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Fortunately for most of us here, this Salon column claims that geek chic has survived the popping of the dot-com bubble. Though I'll confess I'm a bit disturbed at how cavalierly the author runs roughshod over the subtle differences of meaning between "geek," "nerd," and "dork." "Geek," after all, has a noble provenance: It referred to circus freaks who bit the heads off chickens. The origin of "nerd" is less clear, but it may have come from Dr. Seuss's If I Ran the Zoo, which is also pretty cool, though the term is more apt than "geek" to connote social awkwardness (rather than merely an overdeveloped interest in tech or music or what have you). Dork, on the other hand, is just one more word derived from that organ of a thousand names, the penis, and (as with most such terms) indicates obnoxiousness more than anything else. (Bilingual trivia: Penile slang is mostly negative in English. In Spanish, it's more positive—e.g. "cojonudo"—while the negative term "coniazo" is derived from a term for "vagina".)

Anyway, speaking of geekery: I have to confess that I think this is really cool.

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  1. So Ozzy Osbourne is a modern-day geek?

  2. The provenance you assert for “Geek” is disabused by the same Wordorigins database that you cite in defining “Dork.”

  3. Well, not really. That database just notes that the carnival-sense is itself derived from an earlier one. Our contemporary usage of geek still comes most directly from the carnival term.

  4. And “cojonudo” is not exactly penile slang — it’s testicular. It’s part of the same package, but not precisely referential to the so-called organ of a thousand names.

    Moreover, the English translation of cojonudo — “ballsy” or “gutsy” — is positive rather than negative as a descriptor.

  5. Actually, contemporary usage is more likely to come in the context cited by Wordorigins: fool, simpleton, dupe from the low German/Dutch “geck.”

    When the neighbor kids call me a “geek,” I suspect it’s because they think me a fool rather than a chicken-biter.

    But I could be wrong.

  6. Excuse me, can somewhere please tell me where this magical land where tolerance for “geeks” exists. At least here in Cheeseland anyone who has been classified a “geek” is still considered to be a social piriah. Take me for instance: I openly read sci-fi novels, I build plastic model kits, I play role-playing and miniature wargames, my all-time favorite sci-fi TV shows are Babylon 5 and MST3K. Where are the scores of women who think I’m sexy and the job offers from Fortune 500 companies? The only thing I get is told to “get a life.”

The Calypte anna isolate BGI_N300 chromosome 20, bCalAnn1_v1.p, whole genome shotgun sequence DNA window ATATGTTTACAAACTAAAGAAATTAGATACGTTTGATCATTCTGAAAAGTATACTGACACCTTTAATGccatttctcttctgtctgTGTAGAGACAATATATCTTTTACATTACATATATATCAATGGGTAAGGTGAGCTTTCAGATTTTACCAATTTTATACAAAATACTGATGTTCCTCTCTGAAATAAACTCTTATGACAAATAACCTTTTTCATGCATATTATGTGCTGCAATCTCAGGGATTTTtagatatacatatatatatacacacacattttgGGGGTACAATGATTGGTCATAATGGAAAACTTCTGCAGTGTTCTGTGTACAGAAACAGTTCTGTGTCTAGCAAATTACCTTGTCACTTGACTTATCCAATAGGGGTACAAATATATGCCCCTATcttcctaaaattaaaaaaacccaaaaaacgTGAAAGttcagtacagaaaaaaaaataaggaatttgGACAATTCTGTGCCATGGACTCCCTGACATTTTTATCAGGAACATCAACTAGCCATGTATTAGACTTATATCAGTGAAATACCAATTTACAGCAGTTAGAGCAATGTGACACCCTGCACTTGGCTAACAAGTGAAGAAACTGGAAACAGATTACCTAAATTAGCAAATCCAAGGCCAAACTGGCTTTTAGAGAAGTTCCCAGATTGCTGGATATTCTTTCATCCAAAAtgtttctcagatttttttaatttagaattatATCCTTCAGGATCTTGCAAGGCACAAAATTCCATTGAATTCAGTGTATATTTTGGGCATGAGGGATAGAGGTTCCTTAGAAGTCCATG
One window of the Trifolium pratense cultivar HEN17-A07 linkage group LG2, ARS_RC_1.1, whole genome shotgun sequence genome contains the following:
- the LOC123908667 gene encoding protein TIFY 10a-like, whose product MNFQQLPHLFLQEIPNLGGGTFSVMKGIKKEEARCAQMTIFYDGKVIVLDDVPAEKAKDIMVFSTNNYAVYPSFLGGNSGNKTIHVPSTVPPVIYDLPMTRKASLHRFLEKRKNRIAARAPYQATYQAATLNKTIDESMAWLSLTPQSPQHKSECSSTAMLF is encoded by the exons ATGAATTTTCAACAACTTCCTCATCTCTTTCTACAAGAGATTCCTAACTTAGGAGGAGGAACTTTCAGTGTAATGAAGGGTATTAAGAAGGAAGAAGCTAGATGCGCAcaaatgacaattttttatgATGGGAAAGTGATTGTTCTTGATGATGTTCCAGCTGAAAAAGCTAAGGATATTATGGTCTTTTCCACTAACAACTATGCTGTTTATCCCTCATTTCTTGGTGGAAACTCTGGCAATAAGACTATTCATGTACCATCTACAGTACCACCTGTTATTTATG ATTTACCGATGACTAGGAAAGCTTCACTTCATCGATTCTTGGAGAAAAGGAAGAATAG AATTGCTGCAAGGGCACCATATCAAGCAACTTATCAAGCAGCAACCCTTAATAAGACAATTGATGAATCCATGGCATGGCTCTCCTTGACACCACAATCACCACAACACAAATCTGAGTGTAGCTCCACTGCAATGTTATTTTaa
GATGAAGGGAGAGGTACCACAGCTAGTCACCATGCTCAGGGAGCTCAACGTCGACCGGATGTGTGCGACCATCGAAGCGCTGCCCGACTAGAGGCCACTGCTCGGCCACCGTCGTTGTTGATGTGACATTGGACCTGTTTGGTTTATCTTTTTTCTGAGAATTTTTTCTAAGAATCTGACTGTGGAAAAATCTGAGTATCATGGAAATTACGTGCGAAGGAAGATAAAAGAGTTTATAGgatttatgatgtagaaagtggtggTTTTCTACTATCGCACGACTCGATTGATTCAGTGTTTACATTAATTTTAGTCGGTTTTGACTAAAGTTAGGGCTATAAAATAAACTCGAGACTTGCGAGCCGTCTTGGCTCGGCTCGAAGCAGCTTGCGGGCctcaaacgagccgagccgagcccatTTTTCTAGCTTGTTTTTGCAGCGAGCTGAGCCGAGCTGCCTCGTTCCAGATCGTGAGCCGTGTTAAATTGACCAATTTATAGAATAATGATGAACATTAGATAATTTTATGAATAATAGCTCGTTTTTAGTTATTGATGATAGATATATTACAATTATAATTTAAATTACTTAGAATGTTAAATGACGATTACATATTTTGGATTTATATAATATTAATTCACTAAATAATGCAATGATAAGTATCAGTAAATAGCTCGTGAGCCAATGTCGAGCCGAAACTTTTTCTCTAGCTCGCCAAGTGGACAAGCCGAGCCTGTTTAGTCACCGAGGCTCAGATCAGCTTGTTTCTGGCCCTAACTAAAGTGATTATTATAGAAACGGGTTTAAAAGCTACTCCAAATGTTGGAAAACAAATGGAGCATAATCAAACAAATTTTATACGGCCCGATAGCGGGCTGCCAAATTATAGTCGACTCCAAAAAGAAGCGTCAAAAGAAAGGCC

Or do I need a PhD in computer science to be consider part of the “geek chic?”

  7. I don’t claim any special etymological expertise here, but the contemporary usage of “geek” usually indicates that someone is a kind of social freak, not a “fool”. Hell, “geek” usually connotes higher-than-average intelligence.

    And re: “cojonudo”, I know, but I figured that it was (ahem) in the ballpark.

  8. Fair enough.

  9. Dude, Mark S… you should move to one of the coasts…

    I’ve got about 80% overlap with you (strike the model kit building, but I can add in anime, homebrewing and former SCAdianism) and I’m having a fantastic time among our people in downtown Philadelphia.

  10. Julian thinks registering for the New York Times is cool? What a dork!

  11. Correction:

    The correct term for those want superheroes at their parties is “weenie.”

    Thank You. And SHAZAM!

  12. I am a geek stereotype, in my teen years I not only watched Star Trek and played Dungeons and Dragons, but I actually thought these things were cool. I never went to a prom because I never dated (I was no uglier than the next guy, just repulsive to women).

    These days I’m into Home Brew beer, and reading about show’s I’d never watch at Am I still a geek? I’m asking because I don’t know. Being a middle-aged geek is kind of redundant isn’t it. (Then again I’m also into; soap bubbles, juggling, and renaissance fairs. Is being a middle-aged uber-geek extra pathetic? Again I’m asking.)

    The word that’s missing from this discussion is ‘outcast’. Geek-chic is an oxy-moron from where I sit. However you define dork or dweeb, if they’re accepted socially then they aren’t one of ‘us’. What defines the outcast is his inability to socialize no matter what the reason. Growing up this was a source of endless agony for me. These days I’ve made a truce if not exactly a peace with my social status. Still, every time some kid shows up at school with two semi-automatics and a shotgun, and blows away half his class, I’m like “I hear ya”.

  13. Alternatively, one could use the definitions proposed by Dorothy Gambrel in this classic Cat and Girl episode.

  14. Mark S.,

    Whether or not you can claim “geek chic” is wholly dependent on whether you like the early MST3K or late MST3K. Julian Sanchez, I would point, was really into MST3K before it got popular and then he got sick of it.

  15. Brendan,
    Everybody knows MST3K jumped the shark when Joel left the show.

    I posted prior to reading yours. Your homebrew reference confirms my suspicion that anything I think is cool is therefore by definition, not.

  16. I’ve always thought that geeks were more the Dungeons and Dragons/AV club types, and nerds the chess team type. Dorks are geeks too large to be picked on much, outcast, but not agressively so, which makes them less prone to geeky behavior.

  17. It ain’t what you do, it’s the why-for you do it and that’s what makes a geek.

  18. How to tell them apart: